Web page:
* July s/a housing prices -0.2% m/m, +4.8% yr/yr
* Real Estate Norway: negative price development to continue
* Real Estate Norway: normalisation seen early next year
* Norway finance minister says market cool down is natural
* Economists say prices weaker than c.bank expected
* Economists don’t expect this to change c.bank policy (Adds economist, finance minister quotes, context)
OSLO, Aug 3 (Reuters) - The Norwegian housing market is expected to cool further this year after prices declined for the third consecutive month in July, but economists see it having little effect on the central bank’s interest rate policy.
Seasonally adjusted housing prices fell by 0.2 percent in July from June as the cost of buying a home continued to ease from recent record highs, the industry association Real Estate Norway said on Thursday.
Unadjusted house prices fell by 1.2 percent in July from June.
Year-on-year, prices rose by 4.8 percent in July, slowing from 6.3 percent in June and down from 13 percent in February, data compiled by Real Estate Norway, FINN and Eiendomsverdi showed.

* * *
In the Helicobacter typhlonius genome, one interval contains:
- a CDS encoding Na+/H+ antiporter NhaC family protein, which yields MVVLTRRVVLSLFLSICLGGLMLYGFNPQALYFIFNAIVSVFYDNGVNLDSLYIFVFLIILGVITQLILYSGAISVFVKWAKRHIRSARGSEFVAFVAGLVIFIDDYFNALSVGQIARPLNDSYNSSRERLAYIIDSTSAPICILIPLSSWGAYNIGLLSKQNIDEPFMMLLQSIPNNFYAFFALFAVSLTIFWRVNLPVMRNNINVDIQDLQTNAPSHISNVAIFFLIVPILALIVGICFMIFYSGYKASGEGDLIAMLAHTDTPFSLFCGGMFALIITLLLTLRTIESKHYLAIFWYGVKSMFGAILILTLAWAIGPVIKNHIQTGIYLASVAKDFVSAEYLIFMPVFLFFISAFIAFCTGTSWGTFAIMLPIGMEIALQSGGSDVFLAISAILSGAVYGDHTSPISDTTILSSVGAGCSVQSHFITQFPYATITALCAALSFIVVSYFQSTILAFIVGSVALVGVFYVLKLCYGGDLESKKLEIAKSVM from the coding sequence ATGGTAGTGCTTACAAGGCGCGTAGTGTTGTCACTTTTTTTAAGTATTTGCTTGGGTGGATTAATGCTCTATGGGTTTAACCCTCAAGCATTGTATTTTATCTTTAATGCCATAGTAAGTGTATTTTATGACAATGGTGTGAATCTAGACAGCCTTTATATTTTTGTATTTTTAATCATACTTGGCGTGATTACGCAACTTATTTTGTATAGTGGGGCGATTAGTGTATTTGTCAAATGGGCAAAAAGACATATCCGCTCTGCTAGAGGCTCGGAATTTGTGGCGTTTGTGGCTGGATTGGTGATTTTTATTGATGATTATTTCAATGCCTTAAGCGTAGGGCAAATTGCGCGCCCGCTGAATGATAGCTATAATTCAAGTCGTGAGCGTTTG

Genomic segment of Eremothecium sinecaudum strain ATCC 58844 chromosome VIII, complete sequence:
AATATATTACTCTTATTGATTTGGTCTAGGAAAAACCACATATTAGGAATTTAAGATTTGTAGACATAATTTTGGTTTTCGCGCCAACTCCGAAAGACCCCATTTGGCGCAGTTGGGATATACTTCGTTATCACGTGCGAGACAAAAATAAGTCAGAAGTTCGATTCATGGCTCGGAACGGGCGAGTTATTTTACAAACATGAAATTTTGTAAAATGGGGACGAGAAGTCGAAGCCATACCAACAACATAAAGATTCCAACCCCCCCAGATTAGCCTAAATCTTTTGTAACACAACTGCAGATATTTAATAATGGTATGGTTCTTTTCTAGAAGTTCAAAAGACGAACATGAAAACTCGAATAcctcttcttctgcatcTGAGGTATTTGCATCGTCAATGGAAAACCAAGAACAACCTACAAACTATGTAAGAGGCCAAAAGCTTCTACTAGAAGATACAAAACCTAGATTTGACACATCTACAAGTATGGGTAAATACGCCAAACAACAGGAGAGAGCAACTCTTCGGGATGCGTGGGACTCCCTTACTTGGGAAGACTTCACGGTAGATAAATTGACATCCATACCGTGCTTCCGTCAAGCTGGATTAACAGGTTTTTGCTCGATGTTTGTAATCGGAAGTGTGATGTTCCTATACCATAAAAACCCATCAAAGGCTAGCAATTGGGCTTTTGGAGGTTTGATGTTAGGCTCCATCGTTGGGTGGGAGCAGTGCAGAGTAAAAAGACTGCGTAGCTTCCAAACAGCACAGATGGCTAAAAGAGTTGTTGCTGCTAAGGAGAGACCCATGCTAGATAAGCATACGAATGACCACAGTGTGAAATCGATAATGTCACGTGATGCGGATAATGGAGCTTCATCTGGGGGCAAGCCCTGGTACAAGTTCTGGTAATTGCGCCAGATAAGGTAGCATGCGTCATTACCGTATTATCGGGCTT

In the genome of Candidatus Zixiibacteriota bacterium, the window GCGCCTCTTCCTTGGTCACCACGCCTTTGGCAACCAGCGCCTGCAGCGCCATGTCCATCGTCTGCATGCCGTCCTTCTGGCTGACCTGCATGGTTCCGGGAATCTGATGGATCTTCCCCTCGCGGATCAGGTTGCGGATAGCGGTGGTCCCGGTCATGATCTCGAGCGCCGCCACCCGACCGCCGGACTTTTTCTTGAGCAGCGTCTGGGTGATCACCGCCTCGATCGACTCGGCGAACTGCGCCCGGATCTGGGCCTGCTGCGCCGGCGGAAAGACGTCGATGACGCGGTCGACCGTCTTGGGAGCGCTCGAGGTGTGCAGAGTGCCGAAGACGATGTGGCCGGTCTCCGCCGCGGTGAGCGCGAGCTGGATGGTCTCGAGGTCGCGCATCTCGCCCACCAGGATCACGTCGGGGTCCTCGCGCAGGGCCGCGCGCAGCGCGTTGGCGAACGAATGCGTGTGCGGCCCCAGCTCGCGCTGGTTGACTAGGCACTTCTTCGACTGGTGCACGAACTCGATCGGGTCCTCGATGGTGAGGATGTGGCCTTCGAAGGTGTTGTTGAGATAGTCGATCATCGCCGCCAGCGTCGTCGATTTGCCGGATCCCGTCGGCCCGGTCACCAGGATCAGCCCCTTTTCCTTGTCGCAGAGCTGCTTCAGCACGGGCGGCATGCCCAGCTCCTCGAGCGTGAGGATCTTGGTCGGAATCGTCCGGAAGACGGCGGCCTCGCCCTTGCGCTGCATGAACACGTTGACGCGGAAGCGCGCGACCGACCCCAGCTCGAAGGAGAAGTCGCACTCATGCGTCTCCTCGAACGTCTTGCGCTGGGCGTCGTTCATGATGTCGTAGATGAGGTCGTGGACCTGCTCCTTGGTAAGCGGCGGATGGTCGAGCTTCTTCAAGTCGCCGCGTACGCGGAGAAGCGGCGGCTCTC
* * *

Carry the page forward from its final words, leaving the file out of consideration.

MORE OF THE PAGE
Tighter mortgage regulations, lower population growth and a boom in construction, flooding the market with new homes, have all contributed to the recent market turnaround.
The decline in the housing market will probably continue over the next few months, with a normalisation possible early next year, head of Real Estate Norway Christian Dreyer said.
Economists at Nordea Markets and Handelsbanken said the price development is weaker than expected by Norway’s central bank, but it should not trigger changes to its monetary policy.
“As long as the downturn remains mainly an Oslo phenomenon we think the impact on monetary policy will be limited,” Nordea Markets said in a note.
Norwegian housing prices have risen sharply in recent years, particularly in and around the capital, as demand for homes has outstripped supply.
On Thursday morning the central bank’s lending survey showed that banks in general had tightened credit practice to households somewhat further in the second quarter.
“At this stage we believe the ongoing cooling is regarded as welcoming news, and not something that will cause Norges Bank to change its strategy,” Handelsbanken said in a note.
The right-wing minority government, which is facing parliamentary elections in September, has tightened regulation of mortgages in a bid to rein in the housing market, forcing banks to become more selective.
The government was not planning to take any additional measures, the country’s Finance Minister Siv Jensen said.
“What we see now is a natural cool down of a housing market which has been very heated for a long time,” she told reporters earlier on Thursday. (Reporting by Camilla Knudsen and Alister Doyle, editing by Nerijus Adomaitis and Pritha Sarkar)